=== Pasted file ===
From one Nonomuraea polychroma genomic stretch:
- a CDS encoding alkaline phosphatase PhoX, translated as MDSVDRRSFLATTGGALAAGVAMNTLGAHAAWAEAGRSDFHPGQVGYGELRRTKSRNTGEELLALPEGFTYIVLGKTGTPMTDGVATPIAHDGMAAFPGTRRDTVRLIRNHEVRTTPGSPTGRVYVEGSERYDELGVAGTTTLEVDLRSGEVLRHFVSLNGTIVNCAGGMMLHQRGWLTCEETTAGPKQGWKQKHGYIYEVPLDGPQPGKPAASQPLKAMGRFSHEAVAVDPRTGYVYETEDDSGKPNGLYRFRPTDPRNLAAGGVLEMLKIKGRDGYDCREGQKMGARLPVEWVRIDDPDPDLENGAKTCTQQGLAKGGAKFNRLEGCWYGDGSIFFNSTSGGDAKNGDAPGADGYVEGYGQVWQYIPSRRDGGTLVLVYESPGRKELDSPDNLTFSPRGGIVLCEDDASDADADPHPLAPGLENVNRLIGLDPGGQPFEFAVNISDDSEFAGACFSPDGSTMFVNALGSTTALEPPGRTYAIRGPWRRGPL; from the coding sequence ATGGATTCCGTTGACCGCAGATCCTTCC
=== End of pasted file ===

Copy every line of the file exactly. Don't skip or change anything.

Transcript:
From one Nonomuraea polychroma genomic stretch:
- a CDS encoding alkaline phosphatase PhoX, translated as MDSVDRRSFLATTGGALAAGVAMNTLGAHAAWAEAGRSDFHPGQVGYGELRRTKSRNTGEELLALPEGFTYIVLGKTGTPMTDGVATPIAHDGMAAFPGTRRDTVRLIRNHEVRTTPGSPTGRVYVEGSERYDELGVAGTTTLEVDLRSGEVLRHFVSLNGTIVNCAGGMMLHQRGWLTCEETTAGPKQGWKQKHGYIYEVPLDGPQPGKPAASQPLKAMGRFSHEAVAVDPRTGYVYETEDDSGKPNGLYRFRPTDPRNLAAGGVLEMLKIKGRDGYDCREGQKMGARLPVEWVRIDDPDPDLENGAKTCTQQGLAKGGAKFNRLEGCWYGDGSIFFNSTSGGDAKNGDAPGADGYVEGYGQVWQYIPSRRDGGTLVLVYESPGRKELDSPDNLTFSPRGGIVLCEDDASDADADPHPLAPGLENVNRLIGLDPGGQPFEFAVNISDDSEFAGACFSPDGSTMFVNALGSTTALEPPGRTYAIRGPWRRGPL; from the coding sequence ATGGATTCCGTTGACCGCAGATCCTTCC